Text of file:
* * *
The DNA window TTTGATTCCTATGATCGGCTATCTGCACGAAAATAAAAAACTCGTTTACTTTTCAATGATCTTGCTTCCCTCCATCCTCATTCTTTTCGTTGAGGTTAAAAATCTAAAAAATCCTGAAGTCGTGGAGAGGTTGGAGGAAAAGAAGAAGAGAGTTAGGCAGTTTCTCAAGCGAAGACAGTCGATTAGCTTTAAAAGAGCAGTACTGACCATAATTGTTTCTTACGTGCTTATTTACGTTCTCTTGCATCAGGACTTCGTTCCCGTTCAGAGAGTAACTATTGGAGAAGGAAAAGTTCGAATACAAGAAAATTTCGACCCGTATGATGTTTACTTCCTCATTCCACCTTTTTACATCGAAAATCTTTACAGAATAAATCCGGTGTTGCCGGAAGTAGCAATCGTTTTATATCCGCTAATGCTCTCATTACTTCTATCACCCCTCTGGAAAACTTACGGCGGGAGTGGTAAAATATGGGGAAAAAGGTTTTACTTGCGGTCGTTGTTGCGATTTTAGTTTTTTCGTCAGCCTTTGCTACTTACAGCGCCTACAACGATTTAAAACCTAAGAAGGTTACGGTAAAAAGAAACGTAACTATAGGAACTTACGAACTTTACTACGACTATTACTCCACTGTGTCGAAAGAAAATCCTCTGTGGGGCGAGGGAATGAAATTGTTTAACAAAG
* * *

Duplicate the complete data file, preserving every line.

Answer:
The DNA window TTTGATTCCTATGATCGGCTATCTGCACGAAAATAAAAAACTCGTTTACTTTTCAATGATCTTGCTTCCCTCCATCCTCATTCTTTTCGTTGAGGTTAAAAATCTAAAAAATCCTGAAGTCGTGGAGAGGTTGGAGGAAAAGAAGAAGAGAGTTAGGCAGTTTCTCAAGCGAAGACAGTCGATTAGCTTTAAAAGAGCAGTACTGACCATAATTGTTTCTTACGTGCTTATTTACGTTCTCTTGCATCAGGACTTCGTTCCCGTTCAGAGAGTAACTATTGGAGAAGGAAAAGTTCGAATACAAGAAAATTTCGACCCGTATGATGTTTACTTCCTCATTCCACCTTTTTACATCGAAAATCTTTACAGAATAAATCCGGTGTTGCCGGAAGTAGCAATCGTTTTATATCCGCTAATGCTCTCATTACTTCTATCACCCCTCTGGAAAACTTACGGCGGGAGTGGTAAAATATGGGGAAAAAGGTTTTACTTGCGGTCGTTGTTGCGATTTTAGTTTTTTCGTCAGCCTTTGCTACTTACAGCGCCTACAACGATTTAAAACCTAAGAAGGTTACGGTAAAAAGAAACGTAACTATAGGAACTTACGAACTTTACTACGACTATTACTCCACTGTGTCGAAAGAAAATCCTCTGTGGGGCGAGGGAATGAAATTGTTTAACAAAG